Once threatened by shattering divorce statistics, TV dinners, sperm donors, single-parent-headed households and still (let us not forget) under major threat from militant homosexuals demanding equal rights, the nuclear family has made a huge collective comeback.
Well, at least on the rear windows of suburban cars across the middle-class world.
Surely you have noticed them?
Those cheerful, little “My Family” cartoon decals that have become a de rigueur outward expression of middle-class domesticity? And isn’t it deeply comforting that the concept of “family” clearly also extends now to a range of pets, including birds, rodents and horses?
You can always spot people who like to go the extra mile or push limits. Their rear windows are pimped up with a few other clues about their prosperity and happiness – a smiling dad on a bicycle, a mom shopping on the internet with her laptop, a boy on a skateboard and a baby happily sucking its dummy.
Some of the decals have grown more elaborate, little girls wearing ballet tutus, fathers with stethoscopes draped around their necks or mowing the lawn, moms doing yoga.
These ubiquitous stickers (well, at least in Cape Town) are the modern, mobile equivalent of the picket fence, that 1950s symbol of the ideal white, middle-class suburban family.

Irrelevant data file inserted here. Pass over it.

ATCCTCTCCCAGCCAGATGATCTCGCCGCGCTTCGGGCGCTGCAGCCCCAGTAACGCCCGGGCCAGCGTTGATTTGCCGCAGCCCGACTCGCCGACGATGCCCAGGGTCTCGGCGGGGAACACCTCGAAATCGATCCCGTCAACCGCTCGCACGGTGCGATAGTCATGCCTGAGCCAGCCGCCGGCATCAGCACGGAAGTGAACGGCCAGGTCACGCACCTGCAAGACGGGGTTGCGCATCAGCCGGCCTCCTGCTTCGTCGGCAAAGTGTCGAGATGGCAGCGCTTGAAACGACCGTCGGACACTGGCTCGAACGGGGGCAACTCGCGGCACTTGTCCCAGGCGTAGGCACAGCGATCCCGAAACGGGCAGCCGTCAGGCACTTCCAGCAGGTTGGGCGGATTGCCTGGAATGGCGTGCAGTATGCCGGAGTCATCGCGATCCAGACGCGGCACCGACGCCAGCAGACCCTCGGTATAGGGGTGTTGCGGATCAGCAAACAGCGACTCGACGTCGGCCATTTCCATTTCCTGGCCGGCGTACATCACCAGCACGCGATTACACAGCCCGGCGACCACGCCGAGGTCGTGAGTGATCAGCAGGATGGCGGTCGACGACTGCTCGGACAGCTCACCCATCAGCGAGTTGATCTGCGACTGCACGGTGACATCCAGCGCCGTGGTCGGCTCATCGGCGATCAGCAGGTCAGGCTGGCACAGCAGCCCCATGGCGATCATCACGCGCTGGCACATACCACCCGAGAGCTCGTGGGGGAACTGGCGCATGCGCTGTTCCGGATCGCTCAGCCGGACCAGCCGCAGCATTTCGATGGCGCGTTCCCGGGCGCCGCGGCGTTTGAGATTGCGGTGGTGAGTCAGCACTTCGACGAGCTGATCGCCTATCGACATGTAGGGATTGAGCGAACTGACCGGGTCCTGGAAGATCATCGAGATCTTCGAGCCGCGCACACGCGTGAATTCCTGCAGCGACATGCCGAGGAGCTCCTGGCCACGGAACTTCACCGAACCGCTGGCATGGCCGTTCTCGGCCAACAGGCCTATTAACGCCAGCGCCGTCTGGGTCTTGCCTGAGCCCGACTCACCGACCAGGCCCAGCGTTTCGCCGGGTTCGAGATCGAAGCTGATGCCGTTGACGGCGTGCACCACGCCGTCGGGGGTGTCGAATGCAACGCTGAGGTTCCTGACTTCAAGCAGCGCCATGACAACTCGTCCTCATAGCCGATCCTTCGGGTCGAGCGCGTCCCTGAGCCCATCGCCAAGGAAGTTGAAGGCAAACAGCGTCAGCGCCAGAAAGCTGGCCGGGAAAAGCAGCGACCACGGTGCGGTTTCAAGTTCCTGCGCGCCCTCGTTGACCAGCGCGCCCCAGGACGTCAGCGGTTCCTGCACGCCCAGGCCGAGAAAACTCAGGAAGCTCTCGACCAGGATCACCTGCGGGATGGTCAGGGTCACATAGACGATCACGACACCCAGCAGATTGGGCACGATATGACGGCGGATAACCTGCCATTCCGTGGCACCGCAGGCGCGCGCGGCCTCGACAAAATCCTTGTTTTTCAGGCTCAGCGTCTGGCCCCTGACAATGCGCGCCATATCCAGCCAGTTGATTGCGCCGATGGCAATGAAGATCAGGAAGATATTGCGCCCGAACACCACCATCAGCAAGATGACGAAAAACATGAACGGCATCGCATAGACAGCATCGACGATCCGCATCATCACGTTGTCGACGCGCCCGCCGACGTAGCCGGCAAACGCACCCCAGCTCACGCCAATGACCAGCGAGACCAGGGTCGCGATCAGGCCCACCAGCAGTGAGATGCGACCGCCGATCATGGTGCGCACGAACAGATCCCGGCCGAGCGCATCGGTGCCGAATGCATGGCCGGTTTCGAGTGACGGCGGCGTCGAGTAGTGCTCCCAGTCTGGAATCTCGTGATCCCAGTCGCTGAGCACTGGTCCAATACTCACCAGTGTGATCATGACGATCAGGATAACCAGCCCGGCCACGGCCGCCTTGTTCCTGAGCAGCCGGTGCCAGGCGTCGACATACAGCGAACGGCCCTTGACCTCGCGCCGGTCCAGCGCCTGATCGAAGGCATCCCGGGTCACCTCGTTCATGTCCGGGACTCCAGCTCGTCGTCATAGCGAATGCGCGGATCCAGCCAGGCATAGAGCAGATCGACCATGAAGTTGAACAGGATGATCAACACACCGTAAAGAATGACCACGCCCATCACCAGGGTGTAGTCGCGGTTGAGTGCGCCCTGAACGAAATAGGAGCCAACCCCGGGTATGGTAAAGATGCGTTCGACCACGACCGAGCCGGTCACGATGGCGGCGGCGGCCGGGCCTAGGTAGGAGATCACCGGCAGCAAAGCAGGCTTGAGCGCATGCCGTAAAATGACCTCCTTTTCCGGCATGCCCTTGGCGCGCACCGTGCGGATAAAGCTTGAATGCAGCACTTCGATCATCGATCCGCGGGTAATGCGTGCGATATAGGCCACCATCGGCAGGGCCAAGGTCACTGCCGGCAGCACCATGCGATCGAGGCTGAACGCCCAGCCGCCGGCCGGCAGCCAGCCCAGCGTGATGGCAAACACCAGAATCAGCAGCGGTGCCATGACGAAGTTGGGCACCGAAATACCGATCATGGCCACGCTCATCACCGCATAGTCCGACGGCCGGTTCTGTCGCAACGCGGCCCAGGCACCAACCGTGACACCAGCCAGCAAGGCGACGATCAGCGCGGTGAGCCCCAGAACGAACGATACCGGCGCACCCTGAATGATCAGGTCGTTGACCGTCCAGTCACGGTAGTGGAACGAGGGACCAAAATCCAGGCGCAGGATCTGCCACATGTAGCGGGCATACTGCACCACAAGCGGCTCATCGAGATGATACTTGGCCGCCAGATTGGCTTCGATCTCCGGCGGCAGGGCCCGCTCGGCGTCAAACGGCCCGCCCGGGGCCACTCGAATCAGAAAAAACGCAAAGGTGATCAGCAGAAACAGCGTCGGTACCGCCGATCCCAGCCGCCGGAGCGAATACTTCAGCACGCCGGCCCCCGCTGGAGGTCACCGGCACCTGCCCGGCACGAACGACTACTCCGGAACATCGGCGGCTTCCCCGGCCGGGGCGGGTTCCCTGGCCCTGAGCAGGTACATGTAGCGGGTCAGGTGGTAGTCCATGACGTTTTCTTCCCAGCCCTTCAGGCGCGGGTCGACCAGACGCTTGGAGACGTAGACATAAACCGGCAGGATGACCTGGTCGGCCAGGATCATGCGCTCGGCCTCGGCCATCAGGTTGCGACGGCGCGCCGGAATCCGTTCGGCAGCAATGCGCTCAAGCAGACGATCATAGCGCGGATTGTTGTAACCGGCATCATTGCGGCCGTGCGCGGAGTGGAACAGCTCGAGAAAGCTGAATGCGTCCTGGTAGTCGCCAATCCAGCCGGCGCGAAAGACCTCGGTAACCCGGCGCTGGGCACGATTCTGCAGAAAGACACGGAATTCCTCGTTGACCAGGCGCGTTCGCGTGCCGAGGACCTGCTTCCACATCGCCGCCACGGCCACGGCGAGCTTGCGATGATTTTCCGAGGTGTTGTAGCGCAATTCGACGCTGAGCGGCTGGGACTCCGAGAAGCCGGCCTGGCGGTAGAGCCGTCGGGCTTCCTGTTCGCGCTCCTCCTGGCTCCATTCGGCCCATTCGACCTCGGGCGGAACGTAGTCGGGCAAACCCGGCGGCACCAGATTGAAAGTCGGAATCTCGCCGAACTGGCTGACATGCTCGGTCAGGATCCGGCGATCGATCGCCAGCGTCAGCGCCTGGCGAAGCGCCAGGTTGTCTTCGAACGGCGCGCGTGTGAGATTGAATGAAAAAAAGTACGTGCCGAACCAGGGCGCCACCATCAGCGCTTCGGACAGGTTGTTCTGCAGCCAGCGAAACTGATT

Of course, as the reality of the “traditional” family was gradually exposed it became a little more difficult to defend and the picket fence lost its cachet and in fact became an ironic expression of the ideal.
It was only a matter of time before the sheen needed to be restored.
Hey presto…enter the global trend of the rear-window decal.
The precise origin of the phenomenon is lost in the deluge of useless information that clogs up the Internet. Some have speculated that it started in Mexico in 2001 and spread like a yeast infection in Hugh Hefner’s Jacuzzi.
We could, of course, add loads of new twists locally. Imagine the rear window of President Jacob Zuma’s family vehicle?
It was only a matter of time before an “anti-My Family Stickers” movement sparked. In Australia a lovely, young misanthrope, Dean Templeman, designed a dark range to counteract the suburban propaganda.
His stick figures have sons with guns shooting their fathers and various others depicting the underlying tensions in ordinary families. Yes, in Australia.
Other less angry designs by other subversives feature mothers as pole dancers, fathers out with their mistresses, teenagers smoking a doob or a row of tombstones.
A few days ago I laughed out loud at one display I found myself parked behind in traffic in Cape Town.
There was a solitary stick figure on the rear window; a horse.
Despite their tweeness, the decals are an intriguing global phenomenon, well at least in countries were people need to show off their family life to strangers in public.
Are they perhaps a desperate display of prosperity and materialism in a world where most economies are being mercilessly squeezed by recession? Are they meant to be a sort of suburban mating call? A portable status symbol you hope the beggar scrounging in the bin will look up, see and envy?
It’s time for a few more cryptic offerings to amuse those stuck in traffic methinks. Maybe a food processor or a desk lamp.